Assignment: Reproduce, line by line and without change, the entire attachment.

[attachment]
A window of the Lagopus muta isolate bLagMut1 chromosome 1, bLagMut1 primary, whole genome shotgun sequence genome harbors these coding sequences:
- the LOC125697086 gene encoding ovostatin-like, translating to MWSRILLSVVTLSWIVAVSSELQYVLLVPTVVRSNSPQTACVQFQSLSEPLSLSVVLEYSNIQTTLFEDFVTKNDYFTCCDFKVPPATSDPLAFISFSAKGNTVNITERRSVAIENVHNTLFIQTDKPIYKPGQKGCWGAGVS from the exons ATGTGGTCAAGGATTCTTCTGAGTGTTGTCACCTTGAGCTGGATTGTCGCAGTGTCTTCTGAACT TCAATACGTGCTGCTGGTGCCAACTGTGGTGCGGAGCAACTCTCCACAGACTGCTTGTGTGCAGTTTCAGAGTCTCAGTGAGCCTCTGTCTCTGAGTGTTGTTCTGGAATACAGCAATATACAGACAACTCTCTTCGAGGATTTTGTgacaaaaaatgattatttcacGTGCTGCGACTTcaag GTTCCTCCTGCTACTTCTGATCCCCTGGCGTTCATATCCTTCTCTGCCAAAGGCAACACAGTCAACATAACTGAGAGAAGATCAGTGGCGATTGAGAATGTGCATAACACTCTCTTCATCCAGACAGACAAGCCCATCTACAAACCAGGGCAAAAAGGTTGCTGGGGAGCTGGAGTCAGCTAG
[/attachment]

A window of the Lagopus muta isolate bLagMut1 chromosome 1, bLagMut1 primary, whole genome shotgun sequence genome harbors these coding sequences:
- the LOC125697086 gene encoding ovostatin-like, translating to MWSRILLSVVTLSWIVAVSSELQYVLLVPTVVRSNSPQTACVQFQSLSEPLSLSVVLEYSNIQTTLFEDFVTKNDYFTCCDFKVPPATSDPLAFISFSAKGNTVNITERRSVAIENVHNTLFIQTDKPIYKPGQKGCWGAGVS from the exons ATGTGGTCAAGGATTCTTCTGAGTGTTGTCACCTTGAGCTGGATTGTCGCAGTGTCTTCTGAACT TCAATACGTGCTGCTGGTGCCAACTGTGGTGCGGAGCAACTCTCCACAGACTGCTTGTGTGCAGTTTCAGAGTCTCAGTGAGCCTCTGTCTCTGAGTGTTGTTCTGGAATACAGCAATATACAGACAACTCTCTTCGAGGATTTTGTgacaaaaaatgattatttcacGTGCTGCGACTTcaag GTTCCTCCTGCTACTTCTGATCCCCTGGCGTTCATATCCTTCTCTGCCAAAGGCAACACAGTCAACATAACTGAGAGAAGATCAGTGGCGATTGAGAATGTGCATAACACTCTCTTCATCCAGACAGACAAGCCCATCTACAAACCAGGGCAAAAAGGTTGCTGGGGAGCTGGAGTCAGCTAG